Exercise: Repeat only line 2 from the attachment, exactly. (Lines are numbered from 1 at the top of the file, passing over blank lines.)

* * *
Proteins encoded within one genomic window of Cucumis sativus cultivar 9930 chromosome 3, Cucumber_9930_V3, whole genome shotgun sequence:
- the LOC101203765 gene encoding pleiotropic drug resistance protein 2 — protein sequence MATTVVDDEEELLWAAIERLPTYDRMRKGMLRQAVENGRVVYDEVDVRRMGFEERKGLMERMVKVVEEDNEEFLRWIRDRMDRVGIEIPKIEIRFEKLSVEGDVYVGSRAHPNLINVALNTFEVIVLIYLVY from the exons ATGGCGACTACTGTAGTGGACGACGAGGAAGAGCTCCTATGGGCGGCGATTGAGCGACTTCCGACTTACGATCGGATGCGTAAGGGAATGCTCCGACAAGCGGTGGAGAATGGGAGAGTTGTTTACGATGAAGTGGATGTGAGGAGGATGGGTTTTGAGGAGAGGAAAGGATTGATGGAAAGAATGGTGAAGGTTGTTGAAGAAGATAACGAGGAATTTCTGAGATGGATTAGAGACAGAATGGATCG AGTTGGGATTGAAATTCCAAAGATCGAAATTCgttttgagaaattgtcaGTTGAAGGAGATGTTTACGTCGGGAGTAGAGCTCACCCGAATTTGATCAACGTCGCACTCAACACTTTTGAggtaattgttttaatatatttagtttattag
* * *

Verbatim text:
- the LOC101203765 gene encoding pleiotropic drug resistance protein 2 — protein sequence MATTVVDDEEELLWAAIERLPTYDRMRKGMLRQAVENGRVVYDEVDVRRMGFEERKGLMERMVKVVEEDNEEFLRWIRDRMDRVGIEIPKIEIRFEKLSVEGDVYVGSRAHPNLINVALNTFEVIVLIYLVY from the exons ATGGCGACTACTGTAGTGGACGACGAGGAAGAGCTCCTATGGGCGGCGATTGAGCGACTTCCGACTTACGATCGGATGCGTAAGGGAATGCTCCGACAAGCGGTGGAGAATGGGAGAGTTGTTTACGATGAAGTGGATGTGAGGAGGATGGGTTTTGAGGAGAGGAAAGGATTGATGGAAAGAATGGTGAAGGTTGTTGAAGAAGATAACGAGGAATTTCTGAGATGGATTAGAGACAGAATGGATCG AGTTGGGATTGAAATTCCAAAGATCGAAATTCgttttgagaaattgtcaGTTGAAGGAGATGTTTACGTCGGGAGTAGAGCTCACCCGAATTTGATCAACGTCGCACTCAACACTTTTGAggtaattgttttaatatatttagtttattag